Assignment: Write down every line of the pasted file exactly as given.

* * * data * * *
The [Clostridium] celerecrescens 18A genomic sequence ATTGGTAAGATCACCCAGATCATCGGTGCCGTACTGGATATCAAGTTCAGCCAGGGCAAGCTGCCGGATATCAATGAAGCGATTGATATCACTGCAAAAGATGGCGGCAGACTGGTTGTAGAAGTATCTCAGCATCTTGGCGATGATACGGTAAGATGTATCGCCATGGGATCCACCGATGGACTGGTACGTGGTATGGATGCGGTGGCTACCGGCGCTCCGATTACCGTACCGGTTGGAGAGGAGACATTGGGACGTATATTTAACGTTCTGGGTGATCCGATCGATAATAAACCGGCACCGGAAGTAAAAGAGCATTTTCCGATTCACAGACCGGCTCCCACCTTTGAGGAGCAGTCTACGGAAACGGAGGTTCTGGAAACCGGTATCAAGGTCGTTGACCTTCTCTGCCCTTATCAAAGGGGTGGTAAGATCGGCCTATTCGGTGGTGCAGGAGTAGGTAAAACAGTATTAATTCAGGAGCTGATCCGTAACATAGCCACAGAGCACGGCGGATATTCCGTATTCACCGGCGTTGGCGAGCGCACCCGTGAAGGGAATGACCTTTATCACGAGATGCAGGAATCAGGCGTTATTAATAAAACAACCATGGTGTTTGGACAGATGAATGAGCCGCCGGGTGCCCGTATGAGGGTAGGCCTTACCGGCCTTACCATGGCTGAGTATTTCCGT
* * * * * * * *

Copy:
The [Clostridium] celerecrescens 18A genomic sequence ATTGGTAAGATCACCCAGATCATCGGTGCCGTACTGGATATCAAGTTCAGCCAGGGCAAGCTGCCGGATATCAATGAAGCGATTGATATCACTGCAAAAGATGGCGGCAGACTGGTTGTAGAAGTATCTCAGCATCTTGGCGATGATACGGTAAGATGTATCGCCATGGGATCCACCGATGGACTGGTACGTGGTATGGATGCGGTGGCTACCGGCGCTCCGATTACCGTACCGGTTGGAGAGGAGACATTGGGACGTATATTTAACGTTCTGGGTGATCCGATCGATAATAAACCGGCACCGGAAGTAAAAGAGCATTTTCCGATTCACAGACCGGCTCCCACCTTTGAGGAGCAGTCTACGGAAACGGAGGTTCTGGAAACCGGTATCAAGGTCGTTGACCTTCTCTGCCCTTATCAAAGGGGTGGTAAGATCGGCCTATTCGGTGGTGCAGGAGTAGGTAAAACAGTATTAATTCAGGAGCTGATCCGTAACATAGCCACAGAGCACGGCGGATATTCCGTATTCACCGGCGTTGGCGAGCGCACCCGTGAAGGGAATGACCTTTATCACGAGATGCAGGAATCAGGCGTTATTAATAAAACAACCATGGTGTTTGGACAGATGAATGAGCCGCCGGGTGCCCGTATGAGGGTAGGCCTTACCGGCCTTACCATGGCTGAGTATTTCCGT